Programme notes by Guy Richardson
Francis Poulenc (1899-1963)
Trio for Oboe, Bassoon and Piano FP 43 (1926)
Lento – Presto
Andante con moto
Rondo: Très vif
Poulenc was born in Paris into a wealthy family of pharmaceutical manufacturers. He had piano lessons from the age of five from his mother, an accomplished pianist. He started composing from an early age and by his teens was already showing a liking for non conventional idioms. The director of the Paris Conservatoire told the eighteen year old composer “Your music stinks, it is nothing but a load of balls. Are you trying to make a fool of me? Ah, I see you have joined the gang of Stravinsky, Satie and company. Well then, I’ll say goodbye”
He went on to study with Charles Koechlin who gave him the foundation for his composition.
The Trio, which reflects his abilities as a pianist and his love of wind instruments, was published in 1926 by Wilhelm Hansen, Copenhagen, and was dedicated to Manuel de Falla.
The first movement, which Poulenc said was modeled on a Haydn Allegro, opens in a serious mood with stark piano chords, but the bassoon’s jovial entry changes that, and in turn is answered by a more poignant oboe statement.. But once the Presto starts, the mood is lively and playful, with exchanges between all three instruments. After a slower and expressive central section, the Presto returns.
The second movement, which Poulenc described as ‘sweet and melancholic’, opens with a Mozartian passage on the piano, and the bassoon and oboe add their long and very beautiful melodic lines.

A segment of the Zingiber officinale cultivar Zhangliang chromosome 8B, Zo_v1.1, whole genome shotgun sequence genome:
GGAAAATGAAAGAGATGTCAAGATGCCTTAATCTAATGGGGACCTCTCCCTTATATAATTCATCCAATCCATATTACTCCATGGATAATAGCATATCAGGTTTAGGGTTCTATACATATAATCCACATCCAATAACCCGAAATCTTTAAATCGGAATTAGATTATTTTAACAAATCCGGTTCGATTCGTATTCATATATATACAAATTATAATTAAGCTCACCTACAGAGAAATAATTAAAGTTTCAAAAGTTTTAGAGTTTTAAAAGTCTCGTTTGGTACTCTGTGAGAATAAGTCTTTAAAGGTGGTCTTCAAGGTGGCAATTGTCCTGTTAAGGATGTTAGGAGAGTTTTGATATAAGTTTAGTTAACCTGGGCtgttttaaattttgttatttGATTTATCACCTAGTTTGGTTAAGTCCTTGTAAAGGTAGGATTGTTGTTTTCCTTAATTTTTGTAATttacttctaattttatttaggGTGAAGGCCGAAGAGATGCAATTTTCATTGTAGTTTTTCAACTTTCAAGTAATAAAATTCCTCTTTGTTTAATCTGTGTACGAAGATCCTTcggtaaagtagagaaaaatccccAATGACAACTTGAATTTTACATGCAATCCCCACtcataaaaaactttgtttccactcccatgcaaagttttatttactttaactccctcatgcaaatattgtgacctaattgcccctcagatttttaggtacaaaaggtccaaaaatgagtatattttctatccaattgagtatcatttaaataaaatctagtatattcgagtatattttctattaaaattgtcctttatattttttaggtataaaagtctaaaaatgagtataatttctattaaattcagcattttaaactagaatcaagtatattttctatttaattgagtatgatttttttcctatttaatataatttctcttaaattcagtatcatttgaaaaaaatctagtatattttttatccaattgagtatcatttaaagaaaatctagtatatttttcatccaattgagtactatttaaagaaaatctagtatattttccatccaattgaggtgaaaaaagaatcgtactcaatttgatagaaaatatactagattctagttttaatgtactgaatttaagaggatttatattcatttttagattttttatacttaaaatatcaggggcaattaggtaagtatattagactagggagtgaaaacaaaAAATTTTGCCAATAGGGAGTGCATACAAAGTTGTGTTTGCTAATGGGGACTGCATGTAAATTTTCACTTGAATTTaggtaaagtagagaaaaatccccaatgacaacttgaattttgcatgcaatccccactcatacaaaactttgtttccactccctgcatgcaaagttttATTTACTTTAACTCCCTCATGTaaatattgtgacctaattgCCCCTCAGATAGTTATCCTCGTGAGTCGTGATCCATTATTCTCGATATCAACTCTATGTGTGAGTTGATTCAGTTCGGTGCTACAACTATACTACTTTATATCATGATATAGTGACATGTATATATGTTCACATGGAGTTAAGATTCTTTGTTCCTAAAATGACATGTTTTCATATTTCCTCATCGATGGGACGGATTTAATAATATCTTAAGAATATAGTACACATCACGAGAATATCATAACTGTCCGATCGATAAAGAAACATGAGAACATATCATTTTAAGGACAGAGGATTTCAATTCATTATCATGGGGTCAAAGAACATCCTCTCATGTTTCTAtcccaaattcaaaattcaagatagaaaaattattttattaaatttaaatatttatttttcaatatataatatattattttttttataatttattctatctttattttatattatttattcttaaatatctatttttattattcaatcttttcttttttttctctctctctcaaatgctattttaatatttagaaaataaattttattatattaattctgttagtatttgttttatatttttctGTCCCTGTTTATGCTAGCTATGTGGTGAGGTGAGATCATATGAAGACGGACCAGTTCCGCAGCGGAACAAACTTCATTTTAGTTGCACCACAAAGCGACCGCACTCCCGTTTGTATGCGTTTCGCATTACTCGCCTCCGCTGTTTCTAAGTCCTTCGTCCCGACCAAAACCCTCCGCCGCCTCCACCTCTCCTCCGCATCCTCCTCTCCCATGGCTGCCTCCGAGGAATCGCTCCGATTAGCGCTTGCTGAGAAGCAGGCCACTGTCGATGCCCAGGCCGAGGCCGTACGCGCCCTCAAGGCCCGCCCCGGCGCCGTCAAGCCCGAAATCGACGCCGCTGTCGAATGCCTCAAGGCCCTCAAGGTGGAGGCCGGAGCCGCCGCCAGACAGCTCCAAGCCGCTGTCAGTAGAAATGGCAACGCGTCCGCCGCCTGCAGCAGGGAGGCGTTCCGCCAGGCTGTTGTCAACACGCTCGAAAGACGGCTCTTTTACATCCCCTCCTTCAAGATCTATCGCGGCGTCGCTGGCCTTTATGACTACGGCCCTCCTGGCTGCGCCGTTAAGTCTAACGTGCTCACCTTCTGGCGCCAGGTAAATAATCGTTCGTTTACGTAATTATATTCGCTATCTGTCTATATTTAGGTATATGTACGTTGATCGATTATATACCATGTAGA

The last movement is again opened by the piano, only to be quickly joined by the other two instruments in a playful Rondo. The ending is concise.
Henri Dutilleux (1916-2013)
Sonata for Oboe and Piano (1947)
Final. Assiz allant
Dutilleux was born in Angers, France and studied at the Paris Conservatoire, where he won first prize in harmony and counterpoint together with fellow student, the cellist Paul Tortelier.
The Sonata for Oboe and Piano is an early work, composed at the same time while working on his Piano Sonata which he labelled his Opus 1. Dutilleux refused to be associated with any school of music and developed his own personal style. There are influences of Bartok and Stravinsky, and he named Beethoven’s late string quartets and Debussy’s Pelléas et Mélisande as amongst his favourite pieces.
The first movement opens with a solemn stately theme on the piano, answered by the oboe, creating a contrapuntal texture.
The scherzo starts with staccato chords on the piano and more florid writing on the oboe, as well as some detached and longer phrases. The movement closes with a slower more reflective section.
The piano again opens the last movement with a walking bass underpinning a lyrical new theme. After a more meditative section, the opening returns and the movement closes with a short flourish on the oboe.
Camille Saint-Saens (1835-1921)
Sonata for Bassoon and Piano Opus 168 (1921)
Saint-Saens has been described as having been the most remarkable child prodigy in history, who made his concert debut at the age of ten playing Mozart’s Piano Concerto No 15 and Beethoven’s 3rd ! He studied at the Paris Conservatoire. As a young man he was keen on contemporary composers like Schumann and Wagner, but in his later years became increasingly conservative, describing Stravinsky as being insane, and after hearing Milhaud’s polytonal Protée, commented “Fortunately there are still lunatic asylums in France”
The first movement is predominantly lyrical in character, and this is followed by a lively scherzo with some fast passage work on the bassoon.
The Adagio is the heart of the work and opens with a simple piano accompaniment under the main theme on the bassoon. Listen out for a marvellous moment in the centre of the movement, when gentle piano arpeggios lead into a passage in the lowest register of the bassoon and some beautiful and expressive harmonic clashes.